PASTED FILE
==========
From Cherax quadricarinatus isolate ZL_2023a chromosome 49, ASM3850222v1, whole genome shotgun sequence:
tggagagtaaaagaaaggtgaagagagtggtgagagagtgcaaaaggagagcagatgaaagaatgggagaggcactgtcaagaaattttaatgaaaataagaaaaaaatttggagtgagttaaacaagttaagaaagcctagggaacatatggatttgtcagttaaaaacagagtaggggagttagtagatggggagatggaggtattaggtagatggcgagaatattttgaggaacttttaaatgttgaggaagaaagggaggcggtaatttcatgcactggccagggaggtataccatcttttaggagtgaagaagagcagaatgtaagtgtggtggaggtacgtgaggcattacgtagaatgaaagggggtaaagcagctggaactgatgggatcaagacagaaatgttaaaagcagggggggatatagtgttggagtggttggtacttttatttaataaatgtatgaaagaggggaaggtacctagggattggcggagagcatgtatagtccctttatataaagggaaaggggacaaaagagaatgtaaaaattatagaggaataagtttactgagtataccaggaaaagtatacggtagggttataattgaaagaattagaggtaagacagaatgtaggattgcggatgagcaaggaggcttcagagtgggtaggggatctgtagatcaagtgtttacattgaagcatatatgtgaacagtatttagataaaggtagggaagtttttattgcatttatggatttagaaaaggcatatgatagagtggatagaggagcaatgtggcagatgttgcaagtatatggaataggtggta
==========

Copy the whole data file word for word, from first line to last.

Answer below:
From Cherax quadricarinatus isolate ZL_2023a chromosome 49, ASM3850222v1, whole genome shotgun sequence:
tggagagtaaaagaaaggtgaagagagtggtgagagagtgcaaaaggagagcagatgaaagaatgggagaggcactgtcaagaaattttaatgaaaataagaaaaaaatttggagtgagttaaacaagttaagaaagcctagggaacatatggatttgtcagttaaaaacagagtaggggagttagtagatggggagatggaggtattaggtagatggcgagaatattttgaggaacttttaaatgttgaggaagaaagggaggcggtaatttcatgcactggccagggaggtataccatcttttaggagtgaagaagagcagaatgtaagtgtggtggaggtacgtgaggcattacgtagaatgaaagggggtaaagcagctggaactgatgggatcaagacagaaatgttaaaagcagggggggatatagtgttggagtggttggtacttttatttaataaatgtatgaaagaggggaaggtacctagggattggcggagagcatgtatagtccctttatataaagggaaaggggacaaaagagaatgtaaaaattatagaggaataagtttactgagtataccaggaaaagtatacggtagggttataattgaaagaattagaggtaagacagaatgtaggattgcggatgagcaaggaggcttcagagtgggtaggggatctgtagatcaagtgtttacattgaagcatatatgtgaacagtatttagataaaggtagggaagtttttattgcatttatggatttagaaaaggcatatgatagagtggatagaggagcaatgtggcagatgttgcaagtatatggaataggtggta